An air of crisis is creeping once again into the offices of Maryland's lieutenant governor. As he did last year about this time, Samuel W. Booley is questioning his relationship with the governor, fretting about their difference on the issue of abortion, and wondering whether his jobs is worth keeping.
For the third time since he was plucked from the obscurity of county politics to run with Harry Hughes in 1978, Bogley is talking -- quietly and in perplexed tones -- about resigning. He has put his staff on notice "because they deserve the input." He has met twice with members of Hughes' staff to talk informally about "whether we can ever get untangled from the abortion issue."
"We have reached one of those plateaus," Bogley says, "where we are wondering if we should go through this whole process again where the governor and I are perceived by the public as representing the two sides of an issue. It's an albatross on both of our necks."
The problem has not yet gained full force; the General Assembly has yet to consider state funding for abortions, and it has yet been necessary, as it was last year, for Bogley to restrict himself to his office while aides turned away crowds of reporters.
But, Bogley says, "I can see it coming."
The antiabortion lobbyists, which last year included Bogley's wife, are again appearing daily in the state-house corridors, and Hughes yesterday attended a Planned Parenthood reception to reiterate his nearly opposite stance. Soon, Bogley knows, people will begin asking him where he stands this year, and what he will or will not do to support his cause.
It is the prospect of those questions, and accompanying calls to action by activists on both sides of the abortion issue that distresses Bogley. It is not a question of persuading the governor, or accepting his position. The problem is with what is perceived.
"Other than in the budget, we don't even deal with this problem -- the legislature does," Bogley said in an interview. "But the governor and myself are the two people in state government that people can identity with -- and they tend to measure the issue as going up or down based on what is happening with us.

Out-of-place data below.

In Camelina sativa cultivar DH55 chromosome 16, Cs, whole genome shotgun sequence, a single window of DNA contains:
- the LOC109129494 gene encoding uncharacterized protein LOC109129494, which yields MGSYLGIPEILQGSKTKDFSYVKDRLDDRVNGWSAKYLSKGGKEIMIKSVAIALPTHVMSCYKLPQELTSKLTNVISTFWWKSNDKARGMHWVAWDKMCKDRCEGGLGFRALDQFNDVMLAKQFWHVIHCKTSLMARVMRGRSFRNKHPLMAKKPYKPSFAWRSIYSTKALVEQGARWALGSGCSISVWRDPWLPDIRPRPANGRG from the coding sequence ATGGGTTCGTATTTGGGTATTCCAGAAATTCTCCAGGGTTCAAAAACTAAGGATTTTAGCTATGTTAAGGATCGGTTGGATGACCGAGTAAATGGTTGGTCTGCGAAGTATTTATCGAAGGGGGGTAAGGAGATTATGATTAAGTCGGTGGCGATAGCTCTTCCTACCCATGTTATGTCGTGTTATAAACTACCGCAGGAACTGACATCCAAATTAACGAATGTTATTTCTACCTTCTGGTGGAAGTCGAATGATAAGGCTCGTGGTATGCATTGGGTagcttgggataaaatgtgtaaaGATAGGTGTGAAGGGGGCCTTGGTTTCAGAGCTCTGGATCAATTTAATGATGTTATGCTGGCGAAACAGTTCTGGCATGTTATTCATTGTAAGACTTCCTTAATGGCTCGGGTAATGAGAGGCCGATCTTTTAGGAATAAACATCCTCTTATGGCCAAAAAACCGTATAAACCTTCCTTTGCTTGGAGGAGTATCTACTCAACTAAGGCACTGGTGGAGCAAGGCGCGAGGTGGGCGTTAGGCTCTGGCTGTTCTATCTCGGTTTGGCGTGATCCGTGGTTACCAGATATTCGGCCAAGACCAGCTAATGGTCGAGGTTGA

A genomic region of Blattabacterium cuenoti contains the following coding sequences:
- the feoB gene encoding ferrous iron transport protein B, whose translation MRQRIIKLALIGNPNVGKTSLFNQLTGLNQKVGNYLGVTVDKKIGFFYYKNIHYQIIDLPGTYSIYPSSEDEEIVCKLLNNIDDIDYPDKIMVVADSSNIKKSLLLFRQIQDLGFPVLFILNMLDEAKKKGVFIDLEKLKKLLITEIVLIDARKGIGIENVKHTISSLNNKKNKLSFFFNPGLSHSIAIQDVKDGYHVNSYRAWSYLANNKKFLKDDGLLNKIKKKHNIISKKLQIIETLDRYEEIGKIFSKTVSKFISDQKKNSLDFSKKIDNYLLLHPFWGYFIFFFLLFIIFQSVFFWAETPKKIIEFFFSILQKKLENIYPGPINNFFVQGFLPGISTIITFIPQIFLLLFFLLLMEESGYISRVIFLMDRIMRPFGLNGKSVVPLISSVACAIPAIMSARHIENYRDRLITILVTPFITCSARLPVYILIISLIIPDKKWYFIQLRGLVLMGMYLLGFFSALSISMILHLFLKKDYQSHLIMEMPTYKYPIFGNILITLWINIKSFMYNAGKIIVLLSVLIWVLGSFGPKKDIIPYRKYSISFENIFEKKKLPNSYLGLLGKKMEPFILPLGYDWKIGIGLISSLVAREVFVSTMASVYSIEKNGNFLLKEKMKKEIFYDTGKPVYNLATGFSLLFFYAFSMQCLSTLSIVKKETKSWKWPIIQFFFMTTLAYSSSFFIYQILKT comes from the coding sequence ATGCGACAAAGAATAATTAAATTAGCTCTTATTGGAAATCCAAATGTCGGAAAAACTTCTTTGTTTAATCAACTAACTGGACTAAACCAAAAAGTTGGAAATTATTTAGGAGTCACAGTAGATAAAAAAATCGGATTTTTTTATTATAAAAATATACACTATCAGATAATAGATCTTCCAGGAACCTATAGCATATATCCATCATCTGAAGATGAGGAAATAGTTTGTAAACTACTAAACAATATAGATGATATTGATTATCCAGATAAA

"I don't want to be an embarrassment to the Hughes administration for four years. I support him, and don't think I should be in a position where I am damaging him."
It is typical of Bogley, who has earned a sort of protective affection from legislators for his painfully honest dedication to relatively minor jobs in the Hughes' administration, that the most painful question is of damage to the governor, not to him.
My role is to support the governor, and I do support and am working with him in all areas," he says. "But I don't see that he would want to continue to run with a lieutenant governor who has this kind of difference with him. So it's a question of whether my departure is going to be now or two years from now."
For now, Bogley is trying to defuse the issue. He will not discuss his differences with Hughes, publically and asks reporters not to write more stories discussing his role in the administration and differences with Hughes. s
"What I'm saying is wait until the end of the session, and then we can sit down and go over all the issues and all that we are trying to accomplish," he says. "But when stories are written on this, it looks like I am trying to put pressure on the governor. I'm not -- neither of us want that.
"There have been considerable pressures on legislators since last year from people on both sides of the abortion issue, and it's not going to take much more to put me in a position where I can't be effective."
What particularly troubling Bogley about the situation is that he had just begun to feel that he was taking a larger role in the administration. He has been included in some of the policy discussions on transportation funding recently, and his staff has been included in considering other legislation.
"Now, we have nowhere to go but up," Bogley said. But going up means working quietly on what he is allowed to do, not taking issue with the governor.
Bogley does not say now when he will make a firm decision, or what will make up his mind. But he can see the bright red pro-life buttons on lapels everywhere he goes, and he can read the proposals of legislators determined to battle the issue out again. It is, once more, the time for Samuel W. Bogley to sit in his office and agonize over it all.